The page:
A quick note: The blog overhaul is complete, after some weird things happening with the mobile site I think it’s all good to go. If anything looks wonky on your end you might need to clear your cache. But check it out, take a look around and let me know if anything seems a little off. Thanks!
We have a palm tree that Joel named Palmy. They are very tight, my husband and his palm tree. Ever since we moved in he’s wanted to give her a little up lighting to show her off at night. We actually really love these lights that our neighbor has.
That is a crazy long exposure photo taken on a breezy night at about 11pm. But all of those green dots are lights. It’s some kind of reflection light and it projects these little green dots all through the trees. We love it.
But we’re settling for a uplight on the palm tree, at least for now. There may be reflective green dots in our back yard in our future. 🙂
For this project Joel did all the research, made all of the purchases and even installed a CGFI outlet under the house in preparation for his big arrivals. Oh what we do in the name of fun around here.
I didn’t really pay it any mind because any project that my husband is interested in just making happen while I
work on book projects sit around and eat bon bons is cool with me.
But then I was doing something super productive I’m sure and he asked “If this light is set to go on at dusk how many hours do we want it to stay on?”.
And I was intrigued.
Turns out Joel did a bunch of research and bought a super-cool LED light kit that will enable us to add more lights to other things outside if we ever get around to planting anything light worthy. It all revolves around this power pack. (aff links)
The 120 watt system is way more wattage than we’ll ever need since we’re going the LED route, but it was only $16 more than the 45 watt power pack option.
The LED lights we are using are only 1 watt.
Which made Joel feel the need to reiterate to me that “We could buy 119 more lights for outside.”
Which instantly made me feel like our house would be the National Lampoon’s House of Key West.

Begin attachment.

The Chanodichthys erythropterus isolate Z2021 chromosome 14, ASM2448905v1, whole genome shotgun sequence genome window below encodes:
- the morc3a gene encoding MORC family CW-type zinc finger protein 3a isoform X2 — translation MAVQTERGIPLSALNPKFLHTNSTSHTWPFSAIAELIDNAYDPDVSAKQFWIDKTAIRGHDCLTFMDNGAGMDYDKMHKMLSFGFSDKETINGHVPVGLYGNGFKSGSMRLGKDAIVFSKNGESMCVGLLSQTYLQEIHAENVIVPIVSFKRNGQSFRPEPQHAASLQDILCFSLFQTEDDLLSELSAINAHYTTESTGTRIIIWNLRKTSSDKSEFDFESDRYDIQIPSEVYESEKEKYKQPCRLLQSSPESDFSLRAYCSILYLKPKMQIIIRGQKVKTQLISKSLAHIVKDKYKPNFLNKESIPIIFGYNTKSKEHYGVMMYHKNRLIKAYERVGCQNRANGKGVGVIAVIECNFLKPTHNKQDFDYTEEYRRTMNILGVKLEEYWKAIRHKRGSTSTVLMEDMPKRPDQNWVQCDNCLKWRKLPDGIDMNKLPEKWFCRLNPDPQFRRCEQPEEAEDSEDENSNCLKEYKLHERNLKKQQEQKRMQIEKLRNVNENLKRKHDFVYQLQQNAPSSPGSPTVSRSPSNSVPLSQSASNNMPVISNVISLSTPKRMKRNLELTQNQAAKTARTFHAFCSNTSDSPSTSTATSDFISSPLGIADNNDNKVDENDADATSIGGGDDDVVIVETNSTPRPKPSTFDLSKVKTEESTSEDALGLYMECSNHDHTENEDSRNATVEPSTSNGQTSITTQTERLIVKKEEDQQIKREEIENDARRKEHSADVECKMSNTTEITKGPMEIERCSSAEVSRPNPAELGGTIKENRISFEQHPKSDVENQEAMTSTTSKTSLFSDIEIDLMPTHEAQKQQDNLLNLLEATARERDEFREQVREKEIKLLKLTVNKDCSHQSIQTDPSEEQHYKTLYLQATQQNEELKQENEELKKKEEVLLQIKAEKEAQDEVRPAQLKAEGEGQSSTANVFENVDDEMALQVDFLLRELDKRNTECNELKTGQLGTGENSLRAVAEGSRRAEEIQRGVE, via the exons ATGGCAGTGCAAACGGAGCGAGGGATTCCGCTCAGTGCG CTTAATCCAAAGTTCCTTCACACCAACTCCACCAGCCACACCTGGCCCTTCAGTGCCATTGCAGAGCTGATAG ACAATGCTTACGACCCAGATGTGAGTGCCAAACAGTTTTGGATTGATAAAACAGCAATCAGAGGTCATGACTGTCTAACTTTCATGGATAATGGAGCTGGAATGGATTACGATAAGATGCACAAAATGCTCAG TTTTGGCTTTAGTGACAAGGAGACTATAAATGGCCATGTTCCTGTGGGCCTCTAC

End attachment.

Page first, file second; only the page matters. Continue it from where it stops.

But, for now, our outdoor up lighting consists of just one light.
We’re thinking of adding one to each of the patio posts over time to highlight the blue beadboard ceiling. We plan to cover the current cement (which isn’t in very good condition) with wood, then we can hide the cords under the new wood, right now you can kind of see it run along the top step … but that will get covered with wood … down the road sometime.
But, we’ve been so happy with how it works and how easy it was to set up I wanted to give you all of the details. In addition to the power pack Joel picked out individual lights and also bought extra outdoor lighting wire so we could eventually even reach the backyard and add more lights if we choose … again, down the road. 🙂
Initially it was all of the setting options that intrigued me. We started by setting the light to stay on for 4 hours after dusk, but since it was during the shorter days of the year where dusk is earlier we found that it went off before we went to bed most nights so we changed the setting to 6 hours. We might change it back for summer, but we might not. 🙂
And the set-up was pretty impressive. Or at least Joel made it seem pretty straight forward, it definitely helps that we’re updating our electrical wiring as we go so he could easily determine a good spot to install the power pack under the house where it could connect to our existing wiring and we could place the sensor in a spot that isn’t really noticeable.
The night we set it up we “hid” the sensor behind a post … and this picture also shows you what I mean about the concrete not in great in condition. But feel free to look past our weed killing newspapers. 🙂
But now it is hidden nicely on our accessorized patio.
Once the power pack and sensor are set up it is just a matter of connecting each individual light to the main wire that will eventually connect each light we set up.
Each light has a wire that connects into a little connector box. In that same connector box is a place to run the main wire and when you push the wire into place there are little wires that puncture the outer plastic coating and make it all work.
I know, it really sounds too simple to be true, but it makes set up a breeze.
1 – the wire from the light to that little connector box
2 – the spot to run in the main wire and press it tight into place
3 – the main wire that will run from light to light when it is all set up
4 – shows the two puncture spots that will happen on the main wire when it is pressed firmly into place
5 – the up light itself
Beyond the research and connecting the power pack (which isn’t necessarily a DIY project for everyone and might require professional help to get it set up) the process of getting our outdoor up lighting set up really only took a few minutes.
Now if only I could master my nighttime photography skills and get a shot like this.
I waited a few months to share it just because I wanted to be sure it worked, and worked well. It’s one of those little features of a house that we’ve found ourselves noticing around town as we walk through different neighborhoods. A pretty small change with a nice, big impact.
Had any luck with your own up lighting project? Ever think a project is going to be really complex to have it turn out pretty simple?